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I've posted a question recently about the motion of a damped pendulum, however I thought this question was distinct from the issue I raised in my previous post so thought it better to make another post (just wanted to clarify in case anyone thought I was making several posts about too similar questions).

I am dealing with a damped pendulum (where the resistive force is proportional in magnitude to the velocity) and arrive at the general equation for damped harmonic motion:

$\ddot \theta +\frac{b}{m}\dot \theta + \frac{g}{l} \theta =0$

And I am asked to verify that $\theta = Ae^{-\alpha t}$ is a solution and to find $A$ and $\alpha$.

The pendulum is released from rest at its maximum amplitude of $\theta _0$ at time zero and is in treacle, I I thought the boundary conditions would be:

  • Start at $\theta = \theta_0$
  • Velocity (and $\dot \theta$) start at 0.

From substituting the proposed solution into the general equation for damped harmonic motion above, I got that

$\alpha = \frac{b}{2m} \pm \sqrt{\frac{b^2}{4m^2} - \frac{g}{l}}$

so clearly $\alpha \neq 0$

And from the first condition I get that $A=\theta_0$

However I have two issues:

  1. I cannot reconcile these values with the second boundary condition that $\dot \theta =0$

  2. Why are there two solutions for alpha? What is the physical significance of these? My guess is that one corresponds to the velocity increasing initially when the drag fprce is small, and then the other corresponds to the slow decay time. However I can't see how either of these can be true if my equation implies that the initial velocity/angular velocity of my particle is not zero!

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  • $\begingroup$ I think that your equation for the motion of the pendulum is wrong. The term g/l should be multiplied by $\theta$. $\endgroup$ – Samuel Weir Dec 9 '16 at 20:14
  • $\begingroup$ Thinking about the physical significance of $\theta$, how does $\theta$ change for positive and negative $\alpha$? A decaying exponential, or positive exponential paint two different physical pictures. Think about this, and you should be able to conclude why two solutions of $\alpha$ exist, and whether or not you should discard one for being a non physical solution $\endgroup$ – bleuofblue Dec 9 '16 at 21:22
  • $\begingroup$ $\alpha$ is never going to be negative. It will either be a positive real number or a complex number. $\endgroup$ – user1583209 Dec 9 '16 at 21:39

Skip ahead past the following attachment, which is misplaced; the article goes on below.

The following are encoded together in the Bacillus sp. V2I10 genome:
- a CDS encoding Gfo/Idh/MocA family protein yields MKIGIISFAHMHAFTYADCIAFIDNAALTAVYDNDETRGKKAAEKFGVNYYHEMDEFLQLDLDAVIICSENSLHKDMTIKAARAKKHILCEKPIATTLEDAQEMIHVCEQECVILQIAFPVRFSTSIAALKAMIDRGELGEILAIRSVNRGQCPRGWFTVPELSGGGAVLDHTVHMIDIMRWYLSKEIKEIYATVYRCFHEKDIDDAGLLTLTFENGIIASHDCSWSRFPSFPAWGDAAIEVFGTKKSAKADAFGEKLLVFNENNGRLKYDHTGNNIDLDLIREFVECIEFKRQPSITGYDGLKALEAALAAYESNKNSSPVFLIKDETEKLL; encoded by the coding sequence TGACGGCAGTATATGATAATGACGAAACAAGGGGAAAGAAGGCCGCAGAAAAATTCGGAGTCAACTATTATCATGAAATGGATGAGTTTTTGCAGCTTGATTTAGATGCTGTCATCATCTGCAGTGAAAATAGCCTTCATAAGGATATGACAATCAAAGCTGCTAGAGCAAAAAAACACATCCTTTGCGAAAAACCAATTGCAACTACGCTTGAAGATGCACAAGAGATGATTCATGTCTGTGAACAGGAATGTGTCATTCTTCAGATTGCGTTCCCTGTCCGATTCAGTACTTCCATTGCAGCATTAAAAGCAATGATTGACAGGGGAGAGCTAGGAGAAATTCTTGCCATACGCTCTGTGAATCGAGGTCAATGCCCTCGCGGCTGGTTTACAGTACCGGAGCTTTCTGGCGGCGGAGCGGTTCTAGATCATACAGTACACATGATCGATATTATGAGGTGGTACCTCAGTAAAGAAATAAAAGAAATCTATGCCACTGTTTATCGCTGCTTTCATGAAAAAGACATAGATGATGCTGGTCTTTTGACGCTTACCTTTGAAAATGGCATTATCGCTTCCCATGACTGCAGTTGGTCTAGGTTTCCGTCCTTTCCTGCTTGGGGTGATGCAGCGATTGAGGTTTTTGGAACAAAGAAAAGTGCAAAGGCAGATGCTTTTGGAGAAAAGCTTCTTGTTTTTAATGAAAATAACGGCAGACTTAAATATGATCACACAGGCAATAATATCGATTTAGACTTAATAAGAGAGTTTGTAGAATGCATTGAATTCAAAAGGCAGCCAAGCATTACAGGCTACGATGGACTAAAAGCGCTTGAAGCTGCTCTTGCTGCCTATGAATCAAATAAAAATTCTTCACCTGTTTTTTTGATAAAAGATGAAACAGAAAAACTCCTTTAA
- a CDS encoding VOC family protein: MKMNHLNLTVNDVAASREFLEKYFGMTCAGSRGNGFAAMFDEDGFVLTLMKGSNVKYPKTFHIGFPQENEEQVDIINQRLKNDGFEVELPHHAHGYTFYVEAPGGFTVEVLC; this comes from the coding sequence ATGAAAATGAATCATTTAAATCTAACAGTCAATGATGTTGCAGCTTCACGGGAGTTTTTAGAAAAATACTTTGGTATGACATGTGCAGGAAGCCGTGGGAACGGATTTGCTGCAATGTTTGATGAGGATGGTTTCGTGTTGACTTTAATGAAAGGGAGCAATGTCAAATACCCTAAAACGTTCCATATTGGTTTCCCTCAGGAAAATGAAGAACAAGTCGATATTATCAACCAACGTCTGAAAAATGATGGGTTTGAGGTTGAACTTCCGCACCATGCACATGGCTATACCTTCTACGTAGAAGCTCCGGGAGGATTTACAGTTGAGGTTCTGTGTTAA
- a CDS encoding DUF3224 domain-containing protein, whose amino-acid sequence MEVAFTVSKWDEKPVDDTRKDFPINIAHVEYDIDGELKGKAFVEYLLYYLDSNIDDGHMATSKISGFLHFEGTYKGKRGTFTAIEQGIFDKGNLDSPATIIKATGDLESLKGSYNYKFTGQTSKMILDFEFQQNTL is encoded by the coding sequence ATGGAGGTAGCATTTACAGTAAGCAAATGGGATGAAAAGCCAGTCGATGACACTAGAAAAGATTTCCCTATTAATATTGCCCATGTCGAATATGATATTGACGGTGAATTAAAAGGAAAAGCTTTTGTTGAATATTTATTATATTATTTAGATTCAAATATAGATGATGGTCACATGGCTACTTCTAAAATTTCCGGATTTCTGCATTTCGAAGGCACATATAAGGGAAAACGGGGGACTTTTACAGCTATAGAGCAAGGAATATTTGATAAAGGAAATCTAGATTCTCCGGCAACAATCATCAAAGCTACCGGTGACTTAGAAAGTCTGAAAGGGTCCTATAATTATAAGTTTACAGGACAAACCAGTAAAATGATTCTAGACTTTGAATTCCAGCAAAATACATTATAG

• $\begingroup$ @bleuofblue If $\frac{b^2}{4m^2} >\frac{g}{l}$ then $\alpha$ will have two positive solutions. In the limit that $b->\infty$, the two solutions will be $\alpha =0$ and $\alpha=\frac{b}{m}$. There will never be a positive exponential increase of the angle theta! $\endgroup$ – Meep Dec 9 '16 at 21:53
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Your calculation of $\alpha$ is correct. You got two $\alpha$, as you should for second‐order homogeneous linear differential equations. The general solution of the equation is then a linear combination:

$$\theta = c_1 e^{-\alpha_1 t} + c_2 e^{-\alpha_2 t}$$

So from the first boundary condition you get: $$c_1+c_2 = \theta_0$$

And the second boundary condition gives: $$c_1 \alpha_1 + c_2 \alpha_2 = 0$$

Solving for $c_{1,2}$ you get: $$c_1 = \frac{\alpha_2\theta_0}{\alpha_2 - \alpha_1}$$ $$c_2 = \frac{\alpha_1\theta_0}{\alpha_1 - \alpha_2}$$

Regarding your questions. This should solve your first problem with the second boundary condition.

Why are there two solutions for alpha?

Because it is a second order linear ODE with constant coefficients.

Solving differential equations

Technically you did not assume a single solution. What you did was an Ansatz, i.e. you tried whether $A e^{-\alpha t}$ is a solution. You found that it is a solution for two different choices of $\alpha$. That means you found two solutions ($\theta_{1,2}$ to the differential equation). Because it is a linear homogeneous ODE, any linear combination of these solutions is also a solution. Note that this does include either $\theta_1$ or $\theta_2$ only solutions as one of the coefficients in the linear combination could be zero. Now you just need to proof (or ask a mathematician), that these are all the solutions of the equation (which they are), i.e any solution to this ODE can be written as linear combination of $\theta_{1,2}$.

Physical interpretation

The velocity is (for $\alpha_1\neq\alpha_2$):

$$\dot{\theta} = \theta_0 \frac{\alpha_1\alpha_2}{\alpha_1-\alpha_2}\left(e^{-\alpha_1 t} - e^{-\alpha_2 t}\right)$$

In the overdamped limit ($\frac{b}{2m}\gg\sqrt{\frac{g}{l}}$), $\alpha_1\gg\alpha_2$ and from the structure of the velocity in the equation above you see that for small times ($t\ll\alpha_1^{-1}$), the first exponential ($e^{-\alpha_1 t}$) governs the motion (acceleration), while in the opposite limit of large times ($t\gg\alpha_2^{-1}$), the second exponential governs the motion (deceleration).

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  • $\begingroup$ Thank you for your reply! I was wondering- why do I get two solutions if I only assumed a single solution in the first place (which I substituted in)? Also, why is the solution a linear combination of the two solutions and not either one or the other? $\endgroup$ – Meep Dec 9 '16 at 21:55
  • $\begingroup$ I added some more explanation above. Everything clear now? $\endgroup$ – user1583209 Dec 9 '16 at 22:09

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